Read the complete article on the Multi-Unit Franchisee Report website

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As Seen in Multi Unit Franchisee - Strategic Planning Creates Exciting Future

As Seen in Multi Unit Franchisee - Strategic Planning Creates Exciting Future

Some things in life are actually fun to plan - weddings, vacations, and special celebratory events. The planning that goes into the event usually leads to a happy outcome, even when there are bumps along the way.

Business Planning, however, usually gets a bad rap. Mention business planning to a multi-unit franchisee entrepreneur or a fast moving, high-energy executive and watch their eyes begin to gloss over. So how do we make business planning fun, exciting, and worthwhile for those involved?

Read the complete article on the Multi Unit Franchisee website

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Chimp, Chump, Champ: The 3 Stages of Successor Development

On a limited basis, The Rawls Group provides Successor Development Forums (SDF) for prospective leaders who feel they need coaching and education on the unique challenges of successor development. An SDF is not intended to be a "lucky sperm club;” it is intended to be a “work group" for successor candidates who are seeking coaching that they cannot get at home.

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What's The Purpose Of Your Success?

Succession is dependent upon success. Therefore, mediocrity is not a succession option. In order for you to have confidence your successors can survive the predictable distractions, issues and problems associated with the transfer of ownership and management control your business must perform above benchmark to assure that there is adequate margin for a dip in productivity.

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How to Move Under-Performers Up or Out of Your business

Take stock of the employees in your company; most likely you have already mentally classified them into categories of nonperformers, underperformers, average performers, or super performers. Hopefully, you have the majority of your people in the super performer bucket, but in all likelihood, you have a mix of all four types.

As the business environment becomes more complex and even more litigious, it's important to know how to deal with each of the 4 groups for two very different and yet related reasons: Risk Management and Productivity Management. With the concept in mind that you are only as strong as your weakest member the following will provide insight into how to address those in the non performer and under performer buckets.

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2 Key Areas Impacting Your Ability to Take Your Business to the Next Level

When working with a team of business leaders, one of my first questions is "How many of you are ready to go to the next level?” Either a lot of hands go up or there is a chorus of "Absolutely." And then I ask them "How many of you know what the next level looks like?" The near to total silence is deafening. They don't know what the next level looks like; and there is some concern that somehow, it might require more work and effort.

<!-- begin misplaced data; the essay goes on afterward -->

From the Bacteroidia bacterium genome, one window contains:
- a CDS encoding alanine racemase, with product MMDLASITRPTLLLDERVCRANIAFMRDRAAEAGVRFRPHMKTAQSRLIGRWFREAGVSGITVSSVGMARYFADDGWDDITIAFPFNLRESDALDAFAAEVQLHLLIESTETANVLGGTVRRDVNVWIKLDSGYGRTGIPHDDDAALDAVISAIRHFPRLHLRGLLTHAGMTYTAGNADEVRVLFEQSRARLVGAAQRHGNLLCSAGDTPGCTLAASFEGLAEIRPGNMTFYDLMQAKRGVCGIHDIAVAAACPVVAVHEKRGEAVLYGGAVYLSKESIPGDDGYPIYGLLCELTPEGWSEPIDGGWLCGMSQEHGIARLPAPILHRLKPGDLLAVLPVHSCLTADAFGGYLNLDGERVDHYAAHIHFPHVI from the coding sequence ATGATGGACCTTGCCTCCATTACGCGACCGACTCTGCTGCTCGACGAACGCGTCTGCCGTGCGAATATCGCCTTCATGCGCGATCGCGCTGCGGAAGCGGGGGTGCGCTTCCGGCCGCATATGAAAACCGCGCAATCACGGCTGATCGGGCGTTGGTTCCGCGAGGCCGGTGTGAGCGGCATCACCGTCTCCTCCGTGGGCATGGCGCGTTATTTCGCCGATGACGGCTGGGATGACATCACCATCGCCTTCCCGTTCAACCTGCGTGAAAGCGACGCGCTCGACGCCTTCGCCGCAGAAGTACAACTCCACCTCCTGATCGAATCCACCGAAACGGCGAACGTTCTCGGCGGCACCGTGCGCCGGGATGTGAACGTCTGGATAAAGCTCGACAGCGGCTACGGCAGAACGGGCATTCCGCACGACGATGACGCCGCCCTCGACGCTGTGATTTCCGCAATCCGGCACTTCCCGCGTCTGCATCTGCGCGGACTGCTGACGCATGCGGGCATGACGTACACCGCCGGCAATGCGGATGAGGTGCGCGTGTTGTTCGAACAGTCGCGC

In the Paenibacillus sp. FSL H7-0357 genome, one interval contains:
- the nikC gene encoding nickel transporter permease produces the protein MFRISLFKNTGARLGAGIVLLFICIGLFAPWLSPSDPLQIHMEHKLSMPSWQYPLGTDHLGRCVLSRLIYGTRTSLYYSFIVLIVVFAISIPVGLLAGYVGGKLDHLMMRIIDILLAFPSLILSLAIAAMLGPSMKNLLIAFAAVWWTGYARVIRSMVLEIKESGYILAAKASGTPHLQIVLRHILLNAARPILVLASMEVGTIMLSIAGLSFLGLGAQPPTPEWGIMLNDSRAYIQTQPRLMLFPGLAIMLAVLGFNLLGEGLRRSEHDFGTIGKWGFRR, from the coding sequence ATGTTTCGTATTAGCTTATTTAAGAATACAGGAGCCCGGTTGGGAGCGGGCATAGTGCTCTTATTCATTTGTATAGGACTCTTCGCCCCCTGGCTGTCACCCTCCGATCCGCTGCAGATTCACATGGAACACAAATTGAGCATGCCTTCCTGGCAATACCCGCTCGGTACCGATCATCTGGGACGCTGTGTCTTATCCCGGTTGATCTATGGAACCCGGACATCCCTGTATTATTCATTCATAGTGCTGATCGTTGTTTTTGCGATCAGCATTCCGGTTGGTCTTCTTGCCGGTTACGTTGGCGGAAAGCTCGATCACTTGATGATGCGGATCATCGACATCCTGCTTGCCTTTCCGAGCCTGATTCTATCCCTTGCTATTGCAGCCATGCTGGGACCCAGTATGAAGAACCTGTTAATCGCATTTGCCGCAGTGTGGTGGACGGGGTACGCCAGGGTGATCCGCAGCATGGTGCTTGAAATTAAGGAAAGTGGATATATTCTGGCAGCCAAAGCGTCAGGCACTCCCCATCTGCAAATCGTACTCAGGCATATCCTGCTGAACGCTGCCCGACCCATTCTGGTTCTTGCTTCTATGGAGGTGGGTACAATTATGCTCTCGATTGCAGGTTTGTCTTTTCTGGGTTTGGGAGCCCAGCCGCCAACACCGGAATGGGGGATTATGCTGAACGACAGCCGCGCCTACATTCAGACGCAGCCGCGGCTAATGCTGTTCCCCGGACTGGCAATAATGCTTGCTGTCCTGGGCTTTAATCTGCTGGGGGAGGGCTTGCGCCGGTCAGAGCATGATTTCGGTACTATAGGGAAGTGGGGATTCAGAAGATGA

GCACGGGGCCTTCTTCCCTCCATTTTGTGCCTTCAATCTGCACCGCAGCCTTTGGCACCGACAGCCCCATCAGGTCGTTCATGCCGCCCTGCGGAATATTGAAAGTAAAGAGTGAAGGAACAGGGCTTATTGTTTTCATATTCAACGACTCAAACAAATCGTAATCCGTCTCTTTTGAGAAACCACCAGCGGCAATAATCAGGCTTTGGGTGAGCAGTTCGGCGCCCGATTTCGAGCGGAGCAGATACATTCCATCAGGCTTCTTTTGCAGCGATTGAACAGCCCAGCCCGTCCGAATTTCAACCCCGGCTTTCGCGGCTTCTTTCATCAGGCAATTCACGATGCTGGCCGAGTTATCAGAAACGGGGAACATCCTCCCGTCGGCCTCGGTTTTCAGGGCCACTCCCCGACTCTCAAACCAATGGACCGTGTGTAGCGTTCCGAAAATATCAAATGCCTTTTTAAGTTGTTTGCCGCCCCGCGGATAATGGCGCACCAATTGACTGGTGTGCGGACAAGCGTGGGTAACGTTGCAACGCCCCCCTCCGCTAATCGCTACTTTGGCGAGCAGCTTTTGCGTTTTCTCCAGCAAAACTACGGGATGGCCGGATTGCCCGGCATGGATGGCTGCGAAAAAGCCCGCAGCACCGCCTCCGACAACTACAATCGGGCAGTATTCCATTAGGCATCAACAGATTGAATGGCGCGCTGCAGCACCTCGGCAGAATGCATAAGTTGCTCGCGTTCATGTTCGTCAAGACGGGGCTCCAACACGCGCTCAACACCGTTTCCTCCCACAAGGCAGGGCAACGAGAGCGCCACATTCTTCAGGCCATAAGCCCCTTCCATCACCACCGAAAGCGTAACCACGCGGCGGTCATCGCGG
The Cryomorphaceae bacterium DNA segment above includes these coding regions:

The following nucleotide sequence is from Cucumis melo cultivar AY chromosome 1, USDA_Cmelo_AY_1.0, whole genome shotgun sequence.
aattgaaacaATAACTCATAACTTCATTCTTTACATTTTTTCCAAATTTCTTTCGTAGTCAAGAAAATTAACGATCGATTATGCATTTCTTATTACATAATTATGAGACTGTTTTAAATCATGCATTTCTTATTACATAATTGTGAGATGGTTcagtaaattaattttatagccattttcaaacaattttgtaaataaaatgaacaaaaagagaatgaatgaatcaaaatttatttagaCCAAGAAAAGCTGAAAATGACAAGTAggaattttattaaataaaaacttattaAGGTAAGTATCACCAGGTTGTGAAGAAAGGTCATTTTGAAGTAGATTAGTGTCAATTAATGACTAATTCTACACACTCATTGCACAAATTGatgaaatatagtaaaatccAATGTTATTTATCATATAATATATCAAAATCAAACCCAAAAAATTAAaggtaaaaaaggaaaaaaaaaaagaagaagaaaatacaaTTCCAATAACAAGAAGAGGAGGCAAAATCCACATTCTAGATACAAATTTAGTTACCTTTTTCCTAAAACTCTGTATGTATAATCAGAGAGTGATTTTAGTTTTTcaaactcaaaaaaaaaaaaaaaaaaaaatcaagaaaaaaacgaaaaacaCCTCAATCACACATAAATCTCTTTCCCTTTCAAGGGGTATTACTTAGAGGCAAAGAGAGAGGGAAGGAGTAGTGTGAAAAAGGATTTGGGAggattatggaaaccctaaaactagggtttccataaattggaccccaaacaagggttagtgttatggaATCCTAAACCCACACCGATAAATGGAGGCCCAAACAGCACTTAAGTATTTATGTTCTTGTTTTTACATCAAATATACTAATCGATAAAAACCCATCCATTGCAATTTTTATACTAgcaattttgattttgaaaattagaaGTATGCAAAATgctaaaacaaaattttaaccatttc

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Use Your Business Processes to Build a Solid Reputation

A client and I were walking back to my car when she asked, “When should we start to get concerned about our business reputation?” After a few seconds of thought, I answered “Well, if you wait until you have one, it could be too late. So I suppose the best time to be concerned about your reputation is before you actually have one. Then you still have time to help shape it rather than recover from it.” 

To make sure your business processes positively impact your reputation, you need to choose what you want to be best known for in the marketplace: operations (cost and speed); innovation (cutting edge of the industry); or customer relationships (ease of doing business). Your business processes reflect favorably or unfavorably on which brand designation you choose. 

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3 Tips for In-Laws in the Family Business

The third step to navigating in-law in the family business is to avoid giving off the appearance that you are motivated by the opportunity to live on “easy street.”  If you see an opportunity to work in your spouse’s family business as just one of many options, and that the job in the family’s business is the best opportunity to fulfill the expression of your talents, strengths, capabilities, and training, then you may achieve success. If it doesn’t work out, that’s okay with you, as you will just move on to the next best option.  This will position you to make an unreserved commitment to the mission of the business and the existing leadership, which will provide for you the highest probability of success.

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Business Growth - Why Determining the Underlying Motivation is Critical to Success

I was interviewing the 4th generation son of a business owner recently and asked about his vision for the company. He described a very aggressive vision for growth through acquisitions and diversification into other locations and channels. This kid has been in the family business all of two years! The business has afforded him a very lucrative and flexible job during difficult economic conditions. Having never even been responsible for running a department within the business, I found this vision astounding. 

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Business Performance - You Must Have Success Before You can Have Succession

Business success and succession are dependent upon financial success. Therefore, before succession can occur, your business must first achieve and maintain a high level of performance.